Paid Parental Leave Possible for 2.1M Federal Workers

Allen Smith, J.D. By Allen Smith, J.D. December 9, 2019
Paid Parental Leave Possible for 2.1M Federal Workers

​The White House and Congress reportedly have reached a tentative agreement on granting 12 weeks of paid parental leave to 2.1 million civilian federal workers. Military service members already may take 12 weeks of paid leave to care for a new child. Under the tentative deal, federal civilian workers also could take paid leave to care for a new baby after birth, adoption or the start of foster care, reports The Wall Street Journal. We've gathered articles on paid leave from SHRM Online and other trusted media outlets.

Eligibility Criteria

To be eligible for the new benefit, employees must have worked for the federal government for a calendar year and stay at least 12 weeks after the time off. The latter requirement might be waived for a physical or mental impairment that prevents the parent from returning. "This will mark a huge step forward towards making paid leave a reality for all Americans," said Ivanka Trump, the president's daughter and senior advisor, who played a pivotal role in negotiating the tentative deal.

(The Wall Street Journal)

Deal Still Must Be Approved

Many people close to the negotiations emphasized that any final deal still must be approved by Congress and the president. The paid parental leave is reportedly in exchange for making "Space Force" a new branch of the U.S. military and is part of a defense authorization bill that is anticipated to pass this month.

(The Washington Post)

Bipartisan Paid-Leave Plan Introduced Earlier This Year

A bipartisan paid-leave plan that uses the child tax credit to provide new parents with immediate funds to finance time off from work or to offset the cost of infant care was released for discussion July 24 by U.S. Sens. Bill Cassidy, R-La., and Kyrsten Sinema, D-Ariz. "In many cases, the first year of [a child's] life is the most expensive for a family," Cassidy said in a statement. "This legislation addresses this, focuses resources and eases financial strain to provide a longer bonding period for the family."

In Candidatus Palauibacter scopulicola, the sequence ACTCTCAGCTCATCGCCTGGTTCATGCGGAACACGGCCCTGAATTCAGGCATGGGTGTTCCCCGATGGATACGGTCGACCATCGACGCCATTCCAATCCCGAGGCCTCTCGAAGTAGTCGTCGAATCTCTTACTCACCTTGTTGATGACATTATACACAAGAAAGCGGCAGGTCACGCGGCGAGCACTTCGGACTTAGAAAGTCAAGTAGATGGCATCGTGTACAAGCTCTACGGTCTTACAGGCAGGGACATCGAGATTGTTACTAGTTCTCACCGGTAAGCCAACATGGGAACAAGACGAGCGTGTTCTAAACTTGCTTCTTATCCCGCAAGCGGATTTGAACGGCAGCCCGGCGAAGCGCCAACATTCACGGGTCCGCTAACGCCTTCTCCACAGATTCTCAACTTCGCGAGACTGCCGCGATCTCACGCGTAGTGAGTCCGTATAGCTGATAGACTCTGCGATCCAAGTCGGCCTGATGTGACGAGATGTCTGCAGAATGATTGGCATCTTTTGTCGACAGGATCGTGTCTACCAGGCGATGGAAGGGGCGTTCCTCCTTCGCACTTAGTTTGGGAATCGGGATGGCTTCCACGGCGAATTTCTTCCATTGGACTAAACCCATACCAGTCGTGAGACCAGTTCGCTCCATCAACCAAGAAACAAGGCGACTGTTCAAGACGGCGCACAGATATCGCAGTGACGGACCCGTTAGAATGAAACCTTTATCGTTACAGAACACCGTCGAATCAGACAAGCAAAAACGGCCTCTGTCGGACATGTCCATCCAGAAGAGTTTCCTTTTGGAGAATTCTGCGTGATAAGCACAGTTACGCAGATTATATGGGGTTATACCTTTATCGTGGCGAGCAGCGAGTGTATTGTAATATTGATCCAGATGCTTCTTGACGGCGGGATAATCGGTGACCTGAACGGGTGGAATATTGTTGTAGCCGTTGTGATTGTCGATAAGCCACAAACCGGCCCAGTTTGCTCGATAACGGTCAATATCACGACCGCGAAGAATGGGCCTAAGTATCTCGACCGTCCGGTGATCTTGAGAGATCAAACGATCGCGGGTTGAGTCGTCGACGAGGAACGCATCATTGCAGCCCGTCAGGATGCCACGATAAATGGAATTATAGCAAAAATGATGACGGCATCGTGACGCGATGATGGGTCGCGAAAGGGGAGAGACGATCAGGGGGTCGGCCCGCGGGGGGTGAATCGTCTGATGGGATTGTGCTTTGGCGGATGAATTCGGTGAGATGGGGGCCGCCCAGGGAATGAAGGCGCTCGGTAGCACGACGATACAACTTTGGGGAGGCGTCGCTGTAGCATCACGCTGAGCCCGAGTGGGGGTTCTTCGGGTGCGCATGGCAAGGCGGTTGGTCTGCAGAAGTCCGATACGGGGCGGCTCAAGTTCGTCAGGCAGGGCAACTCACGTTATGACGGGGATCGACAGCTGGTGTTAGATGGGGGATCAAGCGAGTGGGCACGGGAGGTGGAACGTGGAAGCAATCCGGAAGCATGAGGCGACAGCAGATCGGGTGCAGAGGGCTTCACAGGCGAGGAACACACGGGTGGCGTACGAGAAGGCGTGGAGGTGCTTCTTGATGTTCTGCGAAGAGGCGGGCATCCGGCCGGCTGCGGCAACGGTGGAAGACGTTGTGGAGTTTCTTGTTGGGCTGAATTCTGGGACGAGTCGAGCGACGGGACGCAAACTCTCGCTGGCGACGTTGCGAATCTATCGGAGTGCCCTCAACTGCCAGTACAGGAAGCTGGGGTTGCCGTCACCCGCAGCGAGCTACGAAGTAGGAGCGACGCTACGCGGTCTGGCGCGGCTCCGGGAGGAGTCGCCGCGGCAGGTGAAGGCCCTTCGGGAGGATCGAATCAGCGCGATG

(SHRM Online)

Democratic Presidential Candidates Support Paid Family Leave

Paid family leave is or soon will be required in eight states—California, Connecticut, Massachusetts, New Jersey, New York, Oregon, Rhode Island and Washington—as well as the District of Columbia. The laws in Connecticut, Oregon, Washington and Washington, D.C., haven't yet gone into effect. For now, no federal law requires paid family leave among private-sector employers but Democratic presidential candidates would like to change that.


[SHRM members-only toolkit: Managing Family and Medical Leave]

Many Americans Support Federal Paid-Family-Leave Legislation

A 2016 study by the Pew Research Center found that Americans largely support paid leave for new mothers and fathers, as well as for workers who need to care for a family member with a serious health condition or deal with their own medical issues. But the public is sharply divided over whether the government should require employers to offer this benefit or let employers decide for themselves.

(SHRM Online)

Some Employers Offer Paid Leave

Some employers offer paid leave for new parents, with about a third (34 percent) of organizations offering paid leave to mothers and slightly fewer (30 percent) to fathers, according to the Society for Human Resource Management's 2019 Employee Benefits survey. One organization in five reported offering family leave, paid or unpaid, beyond what is required by both the federal Family and Medical Leave Act and state mandates.

(SHRM Online)


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